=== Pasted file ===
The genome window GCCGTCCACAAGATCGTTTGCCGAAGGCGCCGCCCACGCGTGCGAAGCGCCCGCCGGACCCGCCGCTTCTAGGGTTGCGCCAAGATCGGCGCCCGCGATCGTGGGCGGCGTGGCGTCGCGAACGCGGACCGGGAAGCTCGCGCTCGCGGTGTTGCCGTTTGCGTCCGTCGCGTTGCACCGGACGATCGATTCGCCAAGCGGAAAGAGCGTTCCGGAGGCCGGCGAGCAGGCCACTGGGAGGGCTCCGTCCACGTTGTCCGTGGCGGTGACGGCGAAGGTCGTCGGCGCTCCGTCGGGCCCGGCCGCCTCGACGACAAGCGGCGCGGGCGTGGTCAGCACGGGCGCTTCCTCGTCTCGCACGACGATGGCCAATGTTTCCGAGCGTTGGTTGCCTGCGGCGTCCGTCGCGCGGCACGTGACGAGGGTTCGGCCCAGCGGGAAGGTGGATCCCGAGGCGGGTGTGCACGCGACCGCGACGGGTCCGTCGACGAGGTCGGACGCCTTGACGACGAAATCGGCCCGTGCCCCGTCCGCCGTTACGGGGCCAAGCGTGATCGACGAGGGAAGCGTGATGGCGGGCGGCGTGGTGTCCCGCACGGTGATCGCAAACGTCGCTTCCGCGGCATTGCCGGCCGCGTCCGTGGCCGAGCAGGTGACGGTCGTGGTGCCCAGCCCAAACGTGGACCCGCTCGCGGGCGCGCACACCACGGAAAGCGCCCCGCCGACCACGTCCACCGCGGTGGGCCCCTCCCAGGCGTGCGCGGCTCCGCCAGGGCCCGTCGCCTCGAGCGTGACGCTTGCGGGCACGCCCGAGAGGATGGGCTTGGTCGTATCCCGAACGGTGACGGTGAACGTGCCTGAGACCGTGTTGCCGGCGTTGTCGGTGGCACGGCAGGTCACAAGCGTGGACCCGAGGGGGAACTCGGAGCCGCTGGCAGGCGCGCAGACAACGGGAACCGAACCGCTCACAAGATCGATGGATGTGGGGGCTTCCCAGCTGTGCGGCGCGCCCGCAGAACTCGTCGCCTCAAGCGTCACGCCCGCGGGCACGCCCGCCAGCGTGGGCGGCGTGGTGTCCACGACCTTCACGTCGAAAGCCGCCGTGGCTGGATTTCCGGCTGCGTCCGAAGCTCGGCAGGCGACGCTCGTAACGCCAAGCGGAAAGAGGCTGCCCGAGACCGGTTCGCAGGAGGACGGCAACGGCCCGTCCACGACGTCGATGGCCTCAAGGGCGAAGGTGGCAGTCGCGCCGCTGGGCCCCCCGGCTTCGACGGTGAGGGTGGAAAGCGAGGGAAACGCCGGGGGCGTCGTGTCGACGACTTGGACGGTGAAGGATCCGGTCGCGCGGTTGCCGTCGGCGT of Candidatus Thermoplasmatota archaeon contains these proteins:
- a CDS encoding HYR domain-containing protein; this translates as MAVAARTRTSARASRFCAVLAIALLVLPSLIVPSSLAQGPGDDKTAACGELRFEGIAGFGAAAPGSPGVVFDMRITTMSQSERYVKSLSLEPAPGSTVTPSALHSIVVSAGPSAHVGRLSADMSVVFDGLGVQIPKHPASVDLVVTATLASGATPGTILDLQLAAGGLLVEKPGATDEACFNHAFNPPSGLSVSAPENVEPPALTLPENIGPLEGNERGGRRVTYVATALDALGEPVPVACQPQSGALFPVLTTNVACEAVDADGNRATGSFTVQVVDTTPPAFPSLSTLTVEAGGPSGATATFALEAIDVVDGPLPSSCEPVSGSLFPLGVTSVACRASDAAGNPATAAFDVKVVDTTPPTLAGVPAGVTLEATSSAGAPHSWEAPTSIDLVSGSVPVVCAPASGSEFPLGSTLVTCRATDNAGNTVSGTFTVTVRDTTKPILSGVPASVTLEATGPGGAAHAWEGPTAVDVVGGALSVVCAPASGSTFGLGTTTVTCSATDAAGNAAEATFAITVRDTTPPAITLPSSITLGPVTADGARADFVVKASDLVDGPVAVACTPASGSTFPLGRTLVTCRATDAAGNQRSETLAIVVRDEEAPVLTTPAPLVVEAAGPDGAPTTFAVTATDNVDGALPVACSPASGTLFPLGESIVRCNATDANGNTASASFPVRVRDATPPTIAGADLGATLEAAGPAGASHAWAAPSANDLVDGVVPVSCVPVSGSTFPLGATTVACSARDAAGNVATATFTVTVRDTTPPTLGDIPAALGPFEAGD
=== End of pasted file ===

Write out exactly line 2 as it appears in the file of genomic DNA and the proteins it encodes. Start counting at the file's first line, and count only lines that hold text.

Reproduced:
- a CDS encoding HYR domain-containing protein; this translates as MAVAARTRTSARASRFCAVLAIALLVLPSLIVPSSLAQGPGDDKTAACGELRFEGIAGFGAAAPGSPGVVFDMRITTMSQSERYVKSLSLEPAPGSTVTPSALHSIVVSAGPSAHVGRLSADMSVVFDGLGVQIPKHPASVDLVVTATLASGATPGTILDLQLAAGGLLVEKPGATDEACFNHAFNPPSGLSVSAPENVEPPALTLPENIGPLEGNERGGRRVTYVATALDALGEPVPVACQPQSGALFPVLTTNVACEAVDADGNRATGSFTVQVVDTTPPAFPSLSTLTVEAGGPSGATATFALEAIDVVDGPLPSSCEPVSGSLFPLGVTSVACRASDAAGNPATAAFDVKVVDTTPPTLAGVPAGVTLEATSSAGAPHSWEAPTSIDLVSGSVPVVCAPASGSEFPLGSTLVTCRATDNAGNTVSGTFTVTVRDTTKPILSGVPASVTLEATGPGGAAHAWEGPTAVDVVGGALSVVCAPASGSTFGLGTTTVTCSATDAAGNAAEATFAITVRDTTPPAITLPSSITLGPVTADGARADFVVKASDLVDGPVAVACTPASGSTFPLGRTLVTCRATDAAGNQRSETLAIVVRDEEAPVLTTPAPLVVEAAGPDGAPTTFAVTATDNVDGALPVACSPASGTLFPLGESIVRCNATDANGNTASASFPVRVRDATPPTIAGADLGATLEAAGPAGASHAWAAPSANDLVDGVVPVSCVPVSGSTFPLGATTVACSARDAAGNVATATFTVTVRDTTPPTLGDIPAALGPFEAGD